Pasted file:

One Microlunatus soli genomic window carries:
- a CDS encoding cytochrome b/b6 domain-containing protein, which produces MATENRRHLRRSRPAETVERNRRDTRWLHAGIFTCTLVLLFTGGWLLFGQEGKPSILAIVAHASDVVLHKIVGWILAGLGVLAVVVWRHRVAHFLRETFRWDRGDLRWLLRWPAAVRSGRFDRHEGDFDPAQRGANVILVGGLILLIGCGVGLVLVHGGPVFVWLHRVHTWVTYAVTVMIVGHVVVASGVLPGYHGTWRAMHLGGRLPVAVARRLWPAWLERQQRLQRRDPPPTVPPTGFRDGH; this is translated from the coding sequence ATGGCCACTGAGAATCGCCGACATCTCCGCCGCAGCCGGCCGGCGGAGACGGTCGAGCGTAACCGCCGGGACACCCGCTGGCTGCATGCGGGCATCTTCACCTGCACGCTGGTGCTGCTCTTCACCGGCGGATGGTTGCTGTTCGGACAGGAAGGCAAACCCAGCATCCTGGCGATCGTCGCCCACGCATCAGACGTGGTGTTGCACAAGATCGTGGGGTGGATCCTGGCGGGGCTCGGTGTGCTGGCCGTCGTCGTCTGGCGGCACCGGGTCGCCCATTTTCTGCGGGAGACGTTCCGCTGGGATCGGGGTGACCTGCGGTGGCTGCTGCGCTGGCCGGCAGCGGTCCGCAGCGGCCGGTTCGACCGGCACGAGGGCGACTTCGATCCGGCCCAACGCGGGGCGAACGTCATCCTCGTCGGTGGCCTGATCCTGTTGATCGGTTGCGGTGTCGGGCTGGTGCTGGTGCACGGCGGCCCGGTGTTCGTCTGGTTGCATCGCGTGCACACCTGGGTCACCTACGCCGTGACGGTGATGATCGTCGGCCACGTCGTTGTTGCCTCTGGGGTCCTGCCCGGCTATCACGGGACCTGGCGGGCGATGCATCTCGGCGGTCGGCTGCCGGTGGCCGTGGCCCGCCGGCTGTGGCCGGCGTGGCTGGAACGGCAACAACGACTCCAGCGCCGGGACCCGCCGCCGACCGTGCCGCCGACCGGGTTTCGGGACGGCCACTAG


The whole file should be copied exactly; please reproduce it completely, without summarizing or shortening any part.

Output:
One Microlunatus soli genomic window carries:
- a CDS encoding cytochrome b/b6 domain-containing protein, which produces MATENRRHLRRSRPAETVERNRRDTRWLHAGIFTCTLVLLFTGGWLLFGQEGKPSILAIVAHASDVVLHKIVGWILAGLGVLAVVVWRHRVAHFLRETFRWDRGDLRWLLRWPAAVRSGRFDRHEGDFDPAQRGANVILVGGLILLIGCGVGLVLVHGGPVFVWLHRVHTWVTYAVTVMIVGHVVVASGVLPGYHGTWRAMHLGGRLPVAVARRLWPAWLERQQRLQRRDPPPTVPPTGFRDGH; this is translated from the coding sequence ATGGCCACTGAGAATCGCCGACATCTCCGCCGCAGCCGGCCGGCGGAGACGGTCGAGCGTAACCGCCGGGACACCCGCTGGCTGCATGCGGGCATCTTCACCTGCACGCTGGTGCTGCTCTTCACCGGCGGATGGTTGCTGTTCGGACAGGAAGGCAAACCCAGCATCCTGGCGATCGTCGCCCACGCATCAGACGTGGTGTTGCACAAGATCGTGGGGTGGATCCTGGCGGGGCTCGGTGTGCTGGCCGTCGTCGTCTGGCGGCACCGGGTCGCCCATTTTCTGCGGGAGACGTTCCGCTGGGATCGGGGTGACCTGCGGTGGCTGCTGCGCTGGCCGGCAGCGGTCCGCAGCGGCCGGTTCGACCGGCACGAGGGCGACTTCGATCCGGCCCAACGCGGGGCGAACGTCATCCTCGTCGGTGGCCTGATCCTGTTGATCGGTTGCGGTGTCGGGCTGGTGCTGGTGCACGGCGGCCCGGTGTTCGTCTGGTTGCATCGCGTGCACACCTGGGTCACCTACGCCGTGACGGTGATGATCGTCGGCCACGTCGTTGTTGCCTCTGGGGTCCTGCCCGGCTATCACGGGACCTGGCGGGCGATGCATCTCGGCGGTCGGCTGCCGGTGGCCGTGGCCCGCCGGCTGTGGCCGGCGTGGCTGGAACGGCAACAACGACTCCAGCGCCGGGACCCGCCGCCGACCGTGCCGCCGACCGGGTTTCGGGACGGCCACTAG